In Memoriam: William H. (Bill) Hopper, Jr.

December 12, 2011

A dear friend of mine died this morning.

From San Gabriel Executive Presbyter Ruth Santana Grace:

It is with deep sadness that I share the news that the Rev. Bill Hopper has passed away. He died early this morning. As you know, Bill dedicated his life to the ministry of the Church of Jesus Christ as a missionary, executive, pastor, leader and much more. He will be deeply missed. I am confident that the heavens opened to receive him as he crossed over from this life to the next; I am equally confident that God’s voice was heard echoing, saying “This is my servant and son, in whom I am well pleased.” We will let you know of plans for his memorial service once we have them. Please pray for his family as they make this journey – may they experience the hope of the resurrection and the love of Christ through friends and family.

I got to know Bill a number of years ago when I was working at Westminster Gardens, a local retirement community which was then exclusively for those who had served the Presbyterian church as missionaries, ministers, or some other capacity under the denominational Board of Pensions. Bill was the president of the Residents’ Association then and I was serving as the Director of Communications, so we worked together on several projects. As we got to know each other, I shared with him that I am a lesbian; he shared with me that one of his and his wife Mollie’s three daughters is also a lesbian. Since then I have spent quite a lot of time with Bill. Despite the fact that Melinda and I are the age of Bill’s daughters, and Bill was of an unknown-to-me age at least as old as my own parents, I always felt that we were friends. Check that: I knew that we were friends.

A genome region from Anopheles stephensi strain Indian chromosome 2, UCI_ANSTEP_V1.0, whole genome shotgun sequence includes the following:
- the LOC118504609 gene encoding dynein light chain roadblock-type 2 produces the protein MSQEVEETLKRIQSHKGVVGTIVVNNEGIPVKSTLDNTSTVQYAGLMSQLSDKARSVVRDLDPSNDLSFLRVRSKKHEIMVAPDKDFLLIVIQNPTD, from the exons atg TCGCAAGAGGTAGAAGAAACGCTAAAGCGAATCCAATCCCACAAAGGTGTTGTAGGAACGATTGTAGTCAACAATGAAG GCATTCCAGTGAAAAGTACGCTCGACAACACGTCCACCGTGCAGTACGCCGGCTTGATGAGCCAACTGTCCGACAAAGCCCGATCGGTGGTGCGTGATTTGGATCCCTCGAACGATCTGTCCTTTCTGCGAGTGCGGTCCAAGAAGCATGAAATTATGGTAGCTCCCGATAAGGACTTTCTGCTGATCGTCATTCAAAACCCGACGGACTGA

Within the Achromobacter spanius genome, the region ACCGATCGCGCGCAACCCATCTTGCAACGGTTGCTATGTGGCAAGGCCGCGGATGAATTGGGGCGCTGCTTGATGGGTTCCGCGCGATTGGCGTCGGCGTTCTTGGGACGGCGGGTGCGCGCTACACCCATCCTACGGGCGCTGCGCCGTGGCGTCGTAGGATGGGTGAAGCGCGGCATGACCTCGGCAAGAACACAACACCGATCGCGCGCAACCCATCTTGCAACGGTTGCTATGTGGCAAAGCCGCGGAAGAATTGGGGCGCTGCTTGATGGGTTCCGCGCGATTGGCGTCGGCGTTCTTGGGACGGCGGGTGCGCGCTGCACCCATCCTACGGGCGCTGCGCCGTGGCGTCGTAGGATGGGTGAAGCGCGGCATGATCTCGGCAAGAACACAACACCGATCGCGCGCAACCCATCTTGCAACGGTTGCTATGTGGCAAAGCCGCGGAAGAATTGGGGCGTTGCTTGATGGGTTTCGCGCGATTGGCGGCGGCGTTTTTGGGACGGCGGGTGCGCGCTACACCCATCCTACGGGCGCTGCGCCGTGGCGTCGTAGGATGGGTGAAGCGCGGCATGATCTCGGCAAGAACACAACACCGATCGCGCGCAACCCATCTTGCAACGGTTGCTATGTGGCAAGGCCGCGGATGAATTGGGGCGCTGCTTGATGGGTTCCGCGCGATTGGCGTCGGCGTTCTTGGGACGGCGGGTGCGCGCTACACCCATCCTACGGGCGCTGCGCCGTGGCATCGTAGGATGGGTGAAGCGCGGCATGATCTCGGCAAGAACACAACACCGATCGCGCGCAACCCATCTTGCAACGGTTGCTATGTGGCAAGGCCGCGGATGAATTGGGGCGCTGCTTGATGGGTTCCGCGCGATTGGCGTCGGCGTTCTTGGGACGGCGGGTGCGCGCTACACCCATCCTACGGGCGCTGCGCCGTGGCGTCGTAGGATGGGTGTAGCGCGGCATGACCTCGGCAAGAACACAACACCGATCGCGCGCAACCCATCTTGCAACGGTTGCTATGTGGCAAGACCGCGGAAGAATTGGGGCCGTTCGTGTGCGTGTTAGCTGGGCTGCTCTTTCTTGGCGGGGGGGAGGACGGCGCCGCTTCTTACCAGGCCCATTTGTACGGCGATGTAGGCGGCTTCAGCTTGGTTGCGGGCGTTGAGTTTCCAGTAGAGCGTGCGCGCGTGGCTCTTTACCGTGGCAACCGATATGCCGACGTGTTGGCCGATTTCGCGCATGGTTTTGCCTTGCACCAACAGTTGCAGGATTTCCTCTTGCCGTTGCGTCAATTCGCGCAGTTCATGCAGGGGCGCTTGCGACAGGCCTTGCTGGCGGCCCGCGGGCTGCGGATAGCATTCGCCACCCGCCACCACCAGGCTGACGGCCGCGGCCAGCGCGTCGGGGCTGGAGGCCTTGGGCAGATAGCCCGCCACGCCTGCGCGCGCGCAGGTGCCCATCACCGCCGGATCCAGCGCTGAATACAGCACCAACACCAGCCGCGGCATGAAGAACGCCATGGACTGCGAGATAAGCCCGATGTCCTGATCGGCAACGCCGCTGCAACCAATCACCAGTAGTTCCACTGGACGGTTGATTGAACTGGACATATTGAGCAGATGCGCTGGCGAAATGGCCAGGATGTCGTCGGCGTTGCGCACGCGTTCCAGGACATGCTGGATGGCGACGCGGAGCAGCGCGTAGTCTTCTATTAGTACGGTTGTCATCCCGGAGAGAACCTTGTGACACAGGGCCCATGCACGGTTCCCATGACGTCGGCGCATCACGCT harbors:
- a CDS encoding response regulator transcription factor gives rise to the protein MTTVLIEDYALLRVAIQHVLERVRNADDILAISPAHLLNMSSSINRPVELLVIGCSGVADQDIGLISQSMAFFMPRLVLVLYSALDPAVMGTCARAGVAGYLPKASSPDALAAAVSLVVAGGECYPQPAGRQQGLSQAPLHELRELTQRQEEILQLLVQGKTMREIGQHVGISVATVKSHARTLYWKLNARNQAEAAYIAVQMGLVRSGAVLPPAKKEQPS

When Melinda and I legally married in 2008, it was in our church, and Bill and Mollie (who preceded him in death) were among those who gathered to witness the occasion and to rejoice with us. This meant and still means a lot to us.

Always a gentleman, Bill was born and grew up in Birmingham, Alabama. His father was a Presbyterian minister who was an eloquent preacher. Bill was a PK–a preacher’s kid–so there were certain expectations of him, some by his family, others by his friends. Many PKs rebel in some way: Bill’s way was in a socially acceptable one; Bill loved baseball.

As a kid, Bill would listen to the Birmingham Barons on the radio. He was a big fan of his home team. The radio announcer for the Barons was Bull Connor–who would later become in many ways the face of the racist, segregationist, Jim Crow South. I don’t know what Bill’s father’s theology and politics were, but when Bill found out about Bull Connor and what he stood for he stopped listening to the broadcasts. (I’m no Dodgers fan, but I’ve listened to the voice of the Dodgers, Vin Scully, for much of my life. It would be hard to say, “No more,” and turn off that voice forever.) Bill’s love of baseball continued, however–something that he and I shared. But his love for justice and equality and all things progressive were far greater–something else we shared.